Hayes Criticizes Perry for Not Mentioning ‘Abortion’ in Speech After Avoiding Term with Wendy Davis

• July 8, 2013 9:42 pm


MSNBC host Chris Hayes hypocritically bashed Gov. Rick Perry (R., Texas) for not mentioning the word "abortion" in his Monday speech announcing he would seek another term in 2014, despite completely avoiding the word himself in an interview with Texas State Senator Wendy Davis June 26 after her filibuster of an anti-abortion bill.

Hayes also went after the GOP at large, citing several Republican governors who recently signed pro-life legislation into law as examples of  legislative "sneak attacks" and evidence that Republicans "refuse to be forthright" on the issue:

CHRIS HAYES: Tracking public opinion on abortion is treacherous business. It's one of the most difficult issues to get reliable polling on. So much changes depending on how you ask the question, but here's a tip-off. Watch the way anti-abortion Republicans are right now fighting this battle, and you won't need polling, because the way they're approaching this issue shows that even they don't believe that they are on the side of popular American opinion. I mean, given the chance today to use a high-profile, much-anticipated, nationally-watched speech to make the case for the draconian anti-abortion bill he is pushing through in Texas, Rick Perry did not even say the word abortion. That is the anti-abortion Republican M.O. right now. It's the sneak attack. Don't talk about abortion, don't say it's your priority, just do it, like when Ohio Republicans snuck a laundry list of new abortion restrictions into the state's budget which Republican Governor John Kasich signed into law on a Sunday night. Or when Wisconsin governor Scott Walker signed that bill that was blocked tonight by a federal judge, the one designed to shut down most of his state's abortion clinics, on the friday after the Fourth of July in a private ceremony. Nothing is more telling than the way Republicans are fighting against abortion rights. Nothing tips the Republican governor's hand more than the fact they refuse to be forthright on this issue, the fact they refuse to talk about what they're doing. It's a sure sign they don't believe the people they represent are behind them.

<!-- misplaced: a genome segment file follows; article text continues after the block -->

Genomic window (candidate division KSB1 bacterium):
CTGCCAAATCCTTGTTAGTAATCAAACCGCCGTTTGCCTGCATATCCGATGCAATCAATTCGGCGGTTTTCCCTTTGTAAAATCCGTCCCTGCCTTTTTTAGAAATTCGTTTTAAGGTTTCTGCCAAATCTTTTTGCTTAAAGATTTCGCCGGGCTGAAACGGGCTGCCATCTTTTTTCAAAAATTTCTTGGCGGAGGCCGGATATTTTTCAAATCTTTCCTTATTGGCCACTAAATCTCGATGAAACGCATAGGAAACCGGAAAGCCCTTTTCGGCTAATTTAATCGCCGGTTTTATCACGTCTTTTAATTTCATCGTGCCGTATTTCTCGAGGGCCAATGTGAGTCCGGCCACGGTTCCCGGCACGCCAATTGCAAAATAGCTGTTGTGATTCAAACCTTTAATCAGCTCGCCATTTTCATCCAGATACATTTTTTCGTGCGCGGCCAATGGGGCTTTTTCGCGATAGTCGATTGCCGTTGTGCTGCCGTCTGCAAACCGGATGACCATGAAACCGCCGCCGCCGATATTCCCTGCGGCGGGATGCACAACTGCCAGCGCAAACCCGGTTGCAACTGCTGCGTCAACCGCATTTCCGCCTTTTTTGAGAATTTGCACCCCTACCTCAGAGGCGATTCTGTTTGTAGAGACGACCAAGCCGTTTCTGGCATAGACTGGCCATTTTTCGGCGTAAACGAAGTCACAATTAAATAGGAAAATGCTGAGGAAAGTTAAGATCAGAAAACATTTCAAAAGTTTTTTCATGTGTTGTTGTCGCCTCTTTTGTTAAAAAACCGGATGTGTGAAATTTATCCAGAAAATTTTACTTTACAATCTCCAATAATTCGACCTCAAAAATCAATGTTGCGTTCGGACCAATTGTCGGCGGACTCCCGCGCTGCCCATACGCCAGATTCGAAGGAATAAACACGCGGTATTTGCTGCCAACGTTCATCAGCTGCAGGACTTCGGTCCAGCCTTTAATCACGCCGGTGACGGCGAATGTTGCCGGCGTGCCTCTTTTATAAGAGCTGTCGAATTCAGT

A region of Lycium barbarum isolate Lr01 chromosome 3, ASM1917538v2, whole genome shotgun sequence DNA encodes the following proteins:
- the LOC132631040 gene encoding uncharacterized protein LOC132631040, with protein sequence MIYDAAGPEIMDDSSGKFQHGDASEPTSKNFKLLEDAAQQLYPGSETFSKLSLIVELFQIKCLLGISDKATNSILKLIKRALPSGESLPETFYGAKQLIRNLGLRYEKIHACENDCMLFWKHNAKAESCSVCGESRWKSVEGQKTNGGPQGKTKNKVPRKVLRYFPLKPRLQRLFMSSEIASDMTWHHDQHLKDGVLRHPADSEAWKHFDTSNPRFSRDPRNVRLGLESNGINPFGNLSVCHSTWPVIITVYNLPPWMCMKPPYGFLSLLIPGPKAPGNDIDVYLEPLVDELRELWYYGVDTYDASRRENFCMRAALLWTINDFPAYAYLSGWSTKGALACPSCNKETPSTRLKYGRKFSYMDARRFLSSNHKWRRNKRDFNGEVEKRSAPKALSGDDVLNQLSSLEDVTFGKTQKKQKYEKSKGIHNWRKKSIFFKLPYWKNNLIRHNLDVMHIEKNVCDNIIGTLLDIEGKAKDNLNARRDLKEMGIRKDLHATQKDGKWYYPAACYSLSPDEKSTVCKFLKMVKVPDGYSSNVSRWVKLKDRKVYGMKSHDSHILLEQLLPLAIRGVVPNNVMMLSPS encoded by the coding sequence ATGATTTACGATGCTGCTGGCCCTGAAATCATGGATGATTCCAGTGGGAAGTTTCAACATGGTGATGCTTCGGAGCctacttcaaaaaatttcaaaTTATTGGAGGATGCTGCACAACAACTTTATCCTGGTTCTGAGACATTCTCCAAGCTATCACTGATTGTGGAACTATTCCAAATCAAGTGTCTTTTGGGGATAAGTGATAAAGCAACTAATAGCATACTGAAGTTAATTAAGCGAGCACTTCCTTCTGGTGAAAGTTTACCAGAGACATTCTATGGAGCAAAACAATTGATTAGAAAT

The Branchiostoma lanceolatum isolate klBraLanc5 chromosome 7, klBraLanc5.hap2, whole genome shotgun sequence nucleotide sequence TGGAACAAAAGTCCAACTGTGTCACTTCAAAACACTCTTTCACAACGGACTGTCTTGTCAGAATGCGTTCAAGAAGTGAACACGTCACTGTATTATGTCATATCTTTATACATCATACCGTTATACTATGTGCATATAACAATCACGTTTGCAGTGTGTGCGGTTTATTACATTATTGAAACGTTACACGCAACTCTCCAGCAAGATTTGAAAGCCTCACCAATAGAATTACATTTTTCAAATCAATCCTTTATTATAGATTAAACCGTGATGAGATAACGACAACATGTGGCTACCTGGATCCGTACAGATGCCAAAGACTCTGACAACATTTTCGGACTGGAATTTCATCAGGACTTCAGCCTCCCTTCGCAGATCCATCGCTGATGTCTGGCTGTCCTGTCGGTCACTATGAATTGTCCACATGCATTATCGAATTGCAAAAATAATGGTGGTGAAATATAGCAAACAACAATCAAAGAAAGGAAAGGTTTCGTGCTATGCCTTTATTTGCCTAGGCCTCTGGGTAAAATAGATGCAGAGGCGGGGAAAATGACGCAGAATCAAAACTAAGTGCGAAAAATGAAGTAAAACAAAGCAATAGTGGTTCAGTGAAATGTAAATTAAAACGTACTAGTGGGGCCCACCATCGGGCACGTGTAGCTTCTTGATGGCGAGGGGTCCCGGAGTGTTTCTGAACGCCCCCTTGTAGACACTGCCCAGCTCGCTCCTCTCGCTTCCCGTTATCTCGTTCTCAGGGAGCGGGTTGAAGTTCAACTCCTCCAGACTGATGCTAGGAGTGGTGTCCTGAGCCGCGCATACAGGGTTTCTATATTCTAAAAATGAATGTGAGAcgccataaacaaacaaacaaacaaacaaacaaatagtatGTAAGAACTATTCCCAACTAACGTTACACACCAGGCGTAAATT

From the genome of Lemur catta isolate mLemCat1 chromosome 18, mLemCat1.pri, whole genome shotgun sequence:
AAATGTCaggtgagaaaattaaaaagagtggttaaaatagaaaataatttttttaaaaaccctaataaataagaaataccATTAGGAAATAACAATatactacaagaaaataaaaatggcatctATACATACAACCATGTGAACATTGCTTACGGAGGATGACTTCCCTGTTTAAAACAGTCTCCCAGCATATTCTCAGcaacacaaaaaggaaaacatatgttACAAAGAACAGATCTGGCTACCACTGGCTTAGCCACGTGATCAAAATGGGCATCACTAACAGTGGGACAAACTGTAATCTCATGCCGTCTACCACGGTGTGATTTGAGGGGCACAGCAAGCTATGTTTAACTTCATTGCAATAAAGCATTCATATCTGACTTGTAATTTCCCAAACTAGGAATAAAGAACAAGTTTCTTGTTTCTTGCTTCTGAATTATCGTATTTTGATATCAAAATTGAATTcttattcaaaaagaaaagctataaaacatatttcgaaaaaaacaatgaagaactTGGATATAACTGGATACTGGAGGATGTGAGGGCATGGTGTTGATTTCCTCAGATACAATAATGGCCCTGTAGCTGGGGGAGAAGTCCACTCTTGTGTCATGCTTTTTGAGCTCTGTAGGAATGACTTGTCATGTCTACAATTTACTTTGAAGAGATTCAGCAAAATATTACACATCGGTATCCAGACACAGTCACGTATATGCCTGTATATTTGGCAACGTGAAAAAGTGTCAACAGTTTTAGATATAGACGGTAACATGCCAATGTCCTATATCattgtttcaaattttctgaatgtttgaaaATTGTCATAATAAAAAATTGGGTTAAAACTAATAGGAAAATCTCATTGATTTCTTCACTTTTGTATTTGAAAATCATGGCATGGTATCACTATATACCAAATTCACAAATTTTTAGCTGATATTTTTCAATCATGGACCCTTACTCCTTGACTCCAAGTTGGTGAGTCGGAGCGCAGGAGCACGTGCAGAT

After effusively praising Davis for her filibuster that stalled legislation that would enact tough abortion restrictions in Texas two weeks ago, the two threw out euphemisms like "access to health care," "this issue" and "fights on this terrain," but neither could actually say the word "abortion" during the interview segment that lasted more than five minutes. Hayes never criticized Davis for avoiding the word in multiple interviews, despite abortion being the signature issue that has elevated her to national prominence with liberals.

Moreover, The Weekly Standard reports there is significant data to suggest the public does support curbs on late term abortions, contrary to Hayes' assertion Monday evening:

A new National Journal poll on late-term abortion is somewhat biased against the pro-life side: The poll's question claims the bill passed last week in the House of Representatives only contains exceptions in the cases of rape or incest without mentioning that there is also an exception for when a physical health condition puts the life of the mother at risk. Despite the biased question, the poll still finds that a majority of women support the bill (50 percent to 44 percent), with Americans overall backing the bill 48 percent to 44 percent. Independent voters back the bill by 14 points (53 percent to 39 percent).

Gallup polls that ask more straightforward questions find that only 27 percent of Americans support second-trimester abortions and only 14 percent support third-trimester abortions.

Strong opposition to late-term abortion is often ignored by journalists. For example, last night Democratic state senator Wendy Davis filibustered a bill in Texas banning most abortions later than 20 weeks into pregnancy. Her filibuster was treated as a popular uprising by many in the press, but a Texas Tribune poll found that 62 percent of Texans supported the restriction on late-term abortions.

Published under: Abortion, Chris Hayes, MSNBC, Video, Wendy Davis